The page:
The tech industry is different, and not always in a good way.
Women held about 57% of all professional jobs in 2015, according to the National Center for Women & Information Technology, but just 25% of computer-related jobs.
Among young women engineers, computer scientists, and other technologists, more than 75% describe themselves as “very ambitious,” according to data from the Center for Talent Innovation, with 85% gunning for a promotion in the next 3 years and 62% aspiring to one day reach the C-suite.
But women in tech leadership are infamously rare, and just 25% of young women in the industry say they get the career support they’ve been promised.
A wealth of data show that women are subject to biases that discourage them from advancing and even lead them to leave the tech sector. Clearly, there’s more that tech firms can do to support women.
What Organizations Can Do
Organizations can rigorously review and update their diversity and inclusion initiatives. They can educate people about second-generation gender bias – practices and behaviors that appear to be gender neutral, but which harm women — and have the tough conversations about it being an issue for all to address. And they can support female leadership programs that help women take greater risks, experiment, and create communities of support and challenge.
Research has also shown that there are several things women can do to help themselves.
Women engineers aspiring to leadership positions should focus on 3 things:
- Knowing their self-worth.
- Finding creative ways to grow.
- Building a network with sponsors.
Here’s how to get started.
Knowing your Self-Worth
Men and women often think about their readiness for new opportunities in different ways.
Men are likely to say they’re ready when they feel they have about 60% of the knowledge and skills they need. Women, by contrast, are more likely to wait until they feel 90% there.
But to advance, women need to say “Yes” more often and more quickly, says Kelly Simmons, a CCL senior faculty member who focuses on issues involving women in the tech industry. Are you saying yes enough? Quickly enough?
How do women find the courage to say “Yes” when they don’t feel 90% ready? Simmons says one key is for women to stay connected to understand how they can contribute.
Top women tech leaders are passionate about what their companies do, what their teams are doing, and what they do, she says. Aspiring women tech leaders, Simmons adds, must “know what they want and know what their value is.”
Finding Creative Ways to Grow
Leaders need to find ways to learn new skills and connect with new people to grow professionally.
Women generally get markedly easier stretch assignments. But senior tech leaders need business acumen, negotiation skills, and political savvy. Challenging stretch assignments provide better opportunities to develop those skills. Women in the industry must receive more opportunities with a focus on these hard leadership skills.
Growth opportunities can include “extra” responsibilities, such as presenting on behalf of the company at a conference or serving on an industry technical standards committee.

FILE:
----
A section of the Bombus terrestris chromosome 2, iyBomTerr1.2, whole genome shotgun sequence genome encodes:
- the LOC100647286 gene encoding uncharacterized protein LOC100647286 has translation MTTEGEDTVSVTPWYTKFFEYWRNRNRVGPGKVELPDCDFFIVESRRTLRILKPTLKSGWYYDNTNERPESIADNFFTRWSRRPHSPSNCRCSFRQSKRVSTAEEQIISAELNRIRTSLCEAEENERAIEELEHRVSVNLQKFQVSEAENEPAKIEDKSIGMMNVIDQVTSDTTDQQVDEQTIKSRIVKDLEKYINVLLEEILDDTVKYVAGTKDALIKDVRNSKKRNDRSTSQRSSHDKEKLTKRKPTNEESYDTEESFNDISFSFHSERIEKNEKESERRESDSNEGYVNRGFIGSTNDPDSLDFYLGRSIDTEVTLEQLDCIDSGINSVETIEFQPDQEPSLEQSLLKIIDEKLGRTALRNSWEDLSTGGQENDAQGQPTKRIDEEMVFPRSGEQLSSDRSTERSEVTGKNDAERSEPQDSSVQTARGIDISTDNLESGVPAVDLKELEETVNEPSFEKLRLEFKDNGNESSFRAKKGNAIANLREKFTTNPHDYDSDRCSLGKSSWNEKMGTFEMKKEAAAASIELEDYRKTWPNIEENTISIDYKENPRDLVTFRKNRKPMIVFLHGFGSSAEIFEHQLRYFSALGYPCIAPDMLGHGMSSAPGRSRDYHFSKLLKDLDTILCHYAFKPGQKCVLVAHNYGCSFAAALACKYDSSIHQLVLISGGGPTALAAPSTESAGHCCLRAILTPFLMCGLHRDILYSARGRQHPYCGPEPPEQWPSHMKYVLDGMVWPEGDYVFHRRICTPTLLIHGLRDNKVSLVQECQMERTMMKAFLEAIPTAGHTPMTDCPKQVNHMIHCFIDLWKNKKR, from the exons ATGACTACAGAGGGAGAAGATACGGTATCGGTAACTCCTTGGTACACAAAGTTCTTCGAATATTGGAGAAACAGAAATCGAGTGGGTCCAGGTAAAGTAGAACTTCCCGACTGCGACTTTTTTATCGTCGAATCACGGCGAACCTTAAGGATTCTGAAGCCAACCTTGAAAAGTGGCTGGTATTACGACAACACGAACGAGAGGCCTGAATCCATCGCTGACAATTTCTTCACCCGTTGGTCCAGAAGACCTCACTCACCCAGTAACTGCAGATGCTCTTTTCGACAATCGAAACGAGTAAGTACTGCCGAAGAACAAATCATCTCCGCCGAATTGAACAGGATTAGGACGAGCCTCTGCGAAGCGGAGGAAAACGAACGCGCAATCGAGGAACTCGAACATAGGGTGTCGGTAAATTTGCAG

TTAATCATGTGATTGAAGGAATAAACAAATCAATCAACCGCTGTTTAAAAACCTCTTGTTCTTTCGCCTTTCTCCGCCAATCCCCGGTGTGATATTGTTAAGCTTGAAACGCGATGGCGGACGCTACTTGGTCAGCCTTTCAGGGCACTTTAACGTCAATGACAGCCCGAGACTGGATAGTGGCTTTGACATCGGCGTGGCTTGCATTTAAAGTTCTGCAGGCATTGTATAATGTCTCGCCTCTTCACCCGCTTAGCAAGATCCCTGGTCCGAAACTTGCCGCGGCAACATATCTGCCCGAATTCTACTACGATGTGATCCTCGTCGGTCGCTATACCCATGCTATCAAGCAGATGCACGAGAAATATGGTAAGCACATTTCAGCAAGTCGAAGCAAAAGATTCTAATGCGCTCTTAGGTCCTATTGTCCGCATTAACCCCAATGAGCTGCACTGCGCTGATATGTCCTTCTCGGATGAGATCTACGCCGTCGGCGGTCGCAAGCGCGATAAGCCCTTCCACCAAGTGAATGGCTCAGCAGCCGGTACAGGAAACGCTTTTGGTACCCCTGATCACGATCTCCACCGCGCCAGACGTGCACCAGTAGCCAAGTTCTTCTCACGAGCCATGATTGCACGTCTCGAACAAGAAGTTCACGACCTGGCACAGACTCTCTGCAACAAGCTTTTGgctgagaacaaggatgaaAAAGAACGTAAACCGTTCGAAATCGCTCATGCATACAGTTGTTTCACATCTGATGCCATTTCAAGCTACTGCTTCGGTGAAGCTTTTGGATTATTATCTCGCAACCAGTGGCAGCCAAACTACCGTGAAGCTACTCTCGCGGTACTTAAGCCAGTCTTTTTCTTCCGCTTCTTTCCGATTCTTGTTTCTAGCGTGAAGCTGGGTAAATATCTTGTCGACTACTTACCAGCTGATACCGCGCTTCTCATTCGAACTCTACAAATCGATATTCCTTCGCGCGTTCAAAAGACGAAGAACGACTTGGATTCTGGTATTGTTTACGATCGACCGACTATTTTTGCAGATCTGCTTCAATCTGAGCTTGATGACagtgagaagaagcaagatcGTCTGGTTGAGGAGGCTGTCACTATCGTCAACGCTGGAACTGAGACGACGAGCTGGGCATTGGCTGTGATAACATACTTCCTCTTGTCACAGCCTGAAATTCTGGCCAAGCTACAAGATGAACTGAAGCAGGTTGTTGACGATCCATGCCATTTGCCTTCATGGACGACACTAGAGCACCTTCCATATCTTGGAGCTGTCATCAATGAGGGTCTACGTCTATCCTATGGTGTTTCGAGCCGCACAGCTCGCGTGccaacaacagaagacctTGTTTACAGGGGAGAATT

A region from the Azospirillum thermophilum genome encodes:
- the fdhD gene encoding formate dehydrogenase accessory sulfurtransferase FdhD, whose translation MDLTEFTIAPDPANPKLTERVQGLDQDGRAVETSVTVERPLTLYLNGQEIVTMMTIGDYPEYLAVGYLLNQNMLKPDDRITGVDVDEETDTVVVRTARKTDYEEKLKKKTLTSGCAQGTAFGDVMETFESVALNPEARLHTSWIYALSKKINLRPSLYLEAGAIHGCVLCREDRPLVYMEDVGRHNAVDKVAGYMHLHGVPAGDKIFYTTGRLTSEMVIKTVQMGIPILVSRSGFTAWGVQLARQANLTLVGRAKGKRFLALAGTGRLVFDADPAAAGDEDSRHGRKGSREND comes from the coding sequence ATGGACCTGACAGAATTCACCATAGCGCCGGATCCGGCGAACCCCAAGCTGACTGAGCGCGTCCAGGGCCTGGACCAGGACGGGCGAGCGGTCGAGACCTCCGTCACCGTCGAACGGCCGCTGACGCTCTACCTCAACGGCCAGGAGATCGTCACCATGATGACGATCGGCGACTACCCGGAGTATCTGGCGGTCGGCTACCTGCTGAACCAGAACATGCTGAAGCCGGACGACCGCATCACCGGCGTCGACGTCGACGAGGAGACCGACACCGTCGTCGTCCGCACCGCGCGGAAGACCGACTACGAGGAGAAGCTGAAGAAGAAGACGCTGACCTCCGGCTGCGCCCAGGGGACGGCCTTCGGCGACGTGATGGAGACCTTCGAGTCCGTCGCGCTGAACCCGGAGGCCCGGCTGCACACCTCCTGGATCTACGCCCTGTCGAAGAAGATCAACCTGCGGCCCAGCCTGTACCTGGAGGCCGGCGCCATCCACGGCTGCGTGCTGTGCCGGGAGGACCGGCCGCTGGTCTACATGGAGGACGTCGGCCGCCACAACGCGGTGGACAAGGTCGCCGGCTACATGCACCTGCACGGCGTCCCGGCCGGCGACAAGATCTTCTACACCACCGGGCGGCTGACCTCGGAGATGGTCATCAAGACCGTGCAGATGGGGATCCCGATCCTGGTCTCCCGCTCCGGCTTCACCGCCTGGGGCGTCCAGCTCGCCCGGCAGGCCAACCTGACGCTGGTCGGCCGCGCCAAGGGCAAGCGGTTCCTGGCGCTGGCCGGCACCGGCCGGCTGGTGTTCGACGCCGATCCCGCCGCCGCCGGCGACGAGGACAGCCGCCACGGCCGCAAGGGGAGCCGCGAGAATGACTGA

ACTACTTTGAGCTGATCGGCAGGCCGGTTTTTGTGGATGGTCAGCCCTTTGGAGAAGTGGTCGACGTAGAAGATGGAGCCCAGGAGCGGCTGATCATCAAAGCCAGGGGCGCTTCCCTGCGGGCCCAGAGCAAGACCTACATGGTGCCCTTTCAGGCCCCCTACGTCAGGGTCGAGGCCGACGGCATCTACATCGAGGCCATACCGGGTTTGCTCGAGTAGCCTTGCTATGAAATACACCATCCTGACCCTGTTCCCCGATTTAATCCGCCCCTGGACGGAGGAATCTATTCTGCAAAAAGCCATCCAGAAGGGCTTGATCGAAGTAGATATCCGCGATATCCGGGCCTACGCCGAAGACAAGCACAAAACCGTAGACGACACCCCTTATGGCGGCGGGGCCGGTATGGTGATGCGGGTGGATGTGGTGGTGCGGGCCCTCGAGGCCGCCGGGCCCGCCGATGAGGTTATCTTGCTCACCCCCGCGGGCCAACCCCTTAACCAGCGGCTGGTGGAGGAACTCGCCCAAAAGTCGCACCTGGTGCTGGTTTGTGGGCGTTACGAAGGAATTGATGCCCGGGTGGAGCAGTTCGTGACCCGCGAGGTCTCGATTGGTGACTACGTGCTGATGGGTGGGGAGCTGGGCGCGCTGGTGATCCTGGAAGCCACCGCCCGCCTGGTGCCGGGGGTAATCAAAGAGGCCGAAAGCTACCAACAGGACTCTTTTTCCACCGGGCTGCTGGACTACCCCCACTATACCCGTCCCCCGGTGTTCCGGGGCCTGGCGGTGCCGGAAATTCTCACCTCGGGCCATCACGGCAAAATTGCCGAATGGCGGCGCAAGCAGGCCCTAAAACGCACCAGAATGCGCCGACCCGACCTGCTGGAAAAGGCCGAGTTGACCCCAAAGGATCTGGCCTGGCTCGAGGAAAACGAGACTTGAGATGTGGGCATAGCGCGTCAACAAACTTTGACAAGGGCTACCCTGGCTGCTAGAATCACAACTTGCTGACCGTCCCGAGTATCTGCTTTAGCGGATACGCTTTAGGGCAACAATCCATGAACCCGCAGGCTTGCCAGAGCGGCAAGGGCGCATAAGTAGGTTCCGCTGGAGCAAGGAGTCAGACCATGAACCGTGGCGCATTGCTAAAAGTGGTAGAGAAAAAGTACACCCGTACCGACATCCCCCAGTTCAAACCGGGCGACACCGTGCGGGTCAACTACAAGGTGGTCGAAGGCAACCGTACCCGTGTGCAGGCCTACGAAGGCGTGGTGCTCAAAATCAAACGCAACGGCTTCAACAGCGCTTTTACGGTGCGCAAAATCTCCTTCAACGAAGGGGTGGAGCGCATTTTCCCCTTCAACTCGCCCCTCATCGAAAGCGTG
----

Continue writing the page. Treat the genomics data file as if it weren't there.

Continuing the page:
Women engineers need to also make sure they’re successful with these opportunities and that they get credit for them. That might mean, for example, finding a mentor to advise you on approaching the challenge in a new way and to champion you as you do things in ways you haven’t before. You’ll also want trusted colleagues to provide honest feedback.
Some women may feel that by asking for support, they’re revealing weaknesses that might hurt their prospects for advancement. Women need to find a way to quiet those inner voices and make sure they get the support they need to be successful, and that they are recognized for their accomplishments.
A network of sponsors is especially helpful in that regard.
Building a Network with Sponsors
Networking is widely regarded as critical for career development, but building a network of sponsors is especially important for women in the tech industry.
A sponsor is not just another person in your network. It’s someone who has the power and knowledge to recommend you.
“It is specifically helping women when a male colleague says, ‘You know, you should choose Kelly for that. She would be awesome,’’’ Simmons says. “In a heavily male world, that’s helpful.”
But building those relationships can be tough. In a heavily male workforce, for example, the social interactions where professional networks develop may take place in environments that aren’t always comfortable for women — drinks after work, for example.
Some companies and managers are doing better at removing those implicit biases. They might encourage breakfast meetings instead of drinks after work, for example. But women, Simmons says, may have to “hack” their own path to build their network of sponsors.
Simmons suggests meeting people one-on-one and doing informational interviews. It can also involve looking outside the company for key relationships. In Silicon Valley, for example, there are a number of networking groups for women in technology.
And women shouldn’t forget opportunities to help each other. At one large, well-known tech company, one woman started an internal women’s mentoring program.
The tech industry is beginning to focus more on why women leave the sector at mid-career levels rather than ascending into leadership positions. But women who want to be successful in tech should also focus on what they can do to avoid mid-career stalls.
Our Advancing Technical Women program is a unique program designed to help high-potential women in STEM careers. The program — based on decades of CCL research — empowers women to break through mid-career barriers and rise to senior technical and leadership roles.